When Ivan Polyukhovich shot himself on 29 July 1990, one day before his committal hearing for alleged war crimes under the Nazi regime in Ukraine, all the work that had gone into preparing the case against him stood to go to waste.
Polyukhovich had immigrated to Adelaide in 1949 and was arrested 41 years later, charged with several counts under Australia’s War Crimes Act, including taking part in the mass killing of 850 people. The gun shot did not prove fatal for Polyukhovich, and in June 1993 he was acquitted of all charges.
GREG JAMES QC was involved in prosecuting from 1988 to 1993 this and two other Nazi war crime cases – the only three cases brought against suspected Nazi war criminals in Australia.
In February 1987, the Special Investigations Unit within the Attorney-General’s Department was set up to investigate and recommend possible prosecutions to the Director of Public Prosecutions (DPP). Grant Niemann, one of the Deputy Directors and I were retained by the DPP to advise on and prosecute charges against persons referred to the Director by the Special Investigation Unit and, in particular, to prosecute the charges against Ivan Polyukhovich and Heinrich Wagner. A third person, Mikolay Berezowsky, was charged but the Magistrate did not commit him for trial. Legal aid was granted by the government to allow all three accused the highest level of legal representation.
Polyukhovich exercised his right to give no evidence. He remained mute. He had earlier denied to police that he had committed any offences. A number of the charges against Polyukhovich could not be sustained due to the effects of time, particularly the death of witnesses. It was remarkable that the Special Investigation Unit was able to locate and obtain the testimony of as many witnesses as it did.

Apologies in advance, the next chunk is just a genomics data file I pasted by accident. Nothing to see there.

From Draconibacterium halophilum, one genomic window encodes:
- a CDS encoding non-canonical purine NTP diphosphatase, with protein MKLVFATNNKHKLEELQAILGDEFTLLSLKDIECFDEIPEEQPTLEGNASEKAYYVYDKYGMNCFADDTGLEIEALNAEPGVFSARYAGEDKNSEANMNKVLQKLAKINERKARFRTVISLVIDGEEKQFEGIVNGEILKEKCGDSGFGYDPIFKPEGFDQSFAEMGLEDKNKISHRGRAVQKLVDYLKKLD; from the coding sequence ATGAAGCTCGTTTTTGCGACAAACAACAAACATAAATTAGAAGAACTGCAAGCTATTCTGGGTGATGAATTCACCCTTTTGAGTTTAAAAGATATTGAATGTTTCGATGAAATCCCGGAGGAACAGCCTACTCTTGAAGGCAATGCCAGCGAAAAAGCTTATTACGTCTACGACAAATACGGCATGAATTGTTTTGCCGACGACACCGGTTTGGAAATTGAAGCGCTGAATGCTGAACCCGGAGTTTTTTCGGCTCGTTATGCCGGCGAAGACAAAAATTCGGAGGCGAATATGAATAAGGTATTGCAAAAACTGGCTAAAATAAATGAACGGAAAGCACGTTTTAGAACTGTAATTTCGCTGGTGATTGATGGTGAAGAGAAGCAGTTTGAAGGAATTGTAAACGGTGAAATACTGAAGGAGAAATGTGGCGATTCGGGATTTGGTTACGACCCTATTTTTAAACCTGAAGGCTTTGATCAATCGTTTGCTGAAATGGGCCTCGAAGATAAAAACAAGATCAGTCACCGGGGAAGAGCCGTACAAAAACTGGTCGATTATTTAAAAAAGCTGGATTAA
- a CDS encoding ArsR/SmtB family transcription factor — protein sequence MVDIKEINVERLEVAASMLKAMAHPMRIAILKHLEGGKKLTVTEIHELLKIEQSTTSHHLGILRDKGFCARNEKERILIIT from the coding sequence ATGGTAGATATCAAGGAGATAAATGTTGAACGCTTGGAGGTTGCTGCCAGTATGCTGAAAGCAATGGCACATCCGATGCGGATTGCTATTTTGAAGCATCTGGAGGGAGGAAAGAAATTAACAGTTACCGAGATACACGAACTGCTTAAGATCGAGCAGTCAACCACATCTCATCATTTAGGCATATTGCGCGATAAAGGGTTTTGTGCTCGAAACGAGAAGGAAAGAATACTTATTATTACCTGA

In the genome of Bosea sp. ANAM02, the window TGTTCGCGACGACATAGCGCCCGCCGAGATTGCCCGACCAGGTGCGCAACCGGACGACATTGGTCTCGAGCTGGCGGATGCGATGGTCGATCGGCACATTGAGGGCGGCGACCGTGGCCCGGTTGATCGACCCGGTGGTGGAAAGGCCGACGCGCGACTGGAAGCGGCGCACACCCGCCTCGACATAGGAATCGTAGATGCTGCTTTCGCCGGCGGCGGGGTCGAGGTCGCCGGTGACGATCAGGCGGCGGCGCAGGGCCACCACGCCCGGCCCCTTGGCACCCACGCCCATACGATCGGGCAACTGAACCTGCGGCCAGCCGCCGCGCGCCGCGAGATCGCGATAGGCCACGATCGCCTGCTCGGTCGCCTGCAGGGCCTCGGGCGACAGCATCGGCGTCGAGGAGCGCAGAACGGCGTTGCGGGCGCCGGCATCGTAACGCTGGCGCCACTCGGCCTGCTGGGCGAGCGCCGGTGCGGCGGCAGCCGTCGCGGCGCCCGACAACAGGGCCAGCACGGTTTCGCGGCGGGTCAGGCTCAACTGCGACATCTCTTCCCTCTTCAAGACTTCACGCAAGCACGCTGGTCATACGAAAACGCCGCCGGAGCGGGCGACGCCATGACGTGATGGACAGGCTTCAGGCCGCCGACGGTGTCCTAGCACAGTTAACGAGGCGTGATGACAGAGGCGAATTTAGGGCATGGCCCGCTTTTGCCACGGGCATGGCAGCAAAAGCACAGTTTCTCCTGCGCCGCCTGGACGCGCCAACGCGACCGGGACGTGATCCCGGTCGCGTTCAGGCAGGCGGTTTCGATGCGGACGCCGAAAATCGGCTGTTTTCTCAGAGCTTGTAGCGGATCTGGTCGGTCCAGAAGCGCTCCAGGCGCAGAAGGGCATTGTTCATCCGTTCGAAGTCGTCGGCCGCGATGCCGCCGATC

The charges included that relating to Polyukhovich’s involvement with a pit killing in the village of Serniki. He was accused of escorting three people to the pit and shooting them personally. Eyewitness evidence was called. However, by the time of trial only one eyewitness was alive and able to testify to Polyukhovich’s actions at the pit. The important issue that arose at trial was whether the eyewitness had accurately identified Polyukhovich.
Witnesses brought to Australia to give evidence from the village clearly knew him and, indeed, some were related to him. The Special Investigation Unit had not only interviewed the witnesses but had exhumed the execution site and obtained scientific and ballistic evidence to establish the precise time and nature of death for a large number of the deceased.
Historians gave evidence at the committal and the trial, in particular as to the circumstances of the Nazi onslaught against the Jews and the implementation of Nazi policy in Serniki, in order to prove that the killings had been committed in pursuance of a policy associated with the conduct of the war or with the occupation – a necessary requisite under Section 7 of the War Crimes Act.
The defence relied upon the evidence of Polyukhovich’s first wife, who still lived in the village. She was unable to come to Australia but was prepared to give evidence that Polyukhovich had not assisted the Germans.
In order that her evidence might be taken properly, counsel and the judge went to Serniki and recorded her evidence, including a full examination-in-chief and cross-examination. The video was played in evidence to the jury.
It is apparent that the attempt to use the standards and requirements of Australian domestic laws to prosecute suspected Nazi war criminals was unsuccessful, particularly due to the age and death of necessary witnesses. It is clear that the delays were substantially due to original federal government opposition to prosecuting war criminals, so that later government commitments proved ineffectual. The failure of Australian governments to take action earlier is, with hindsight, deplorable.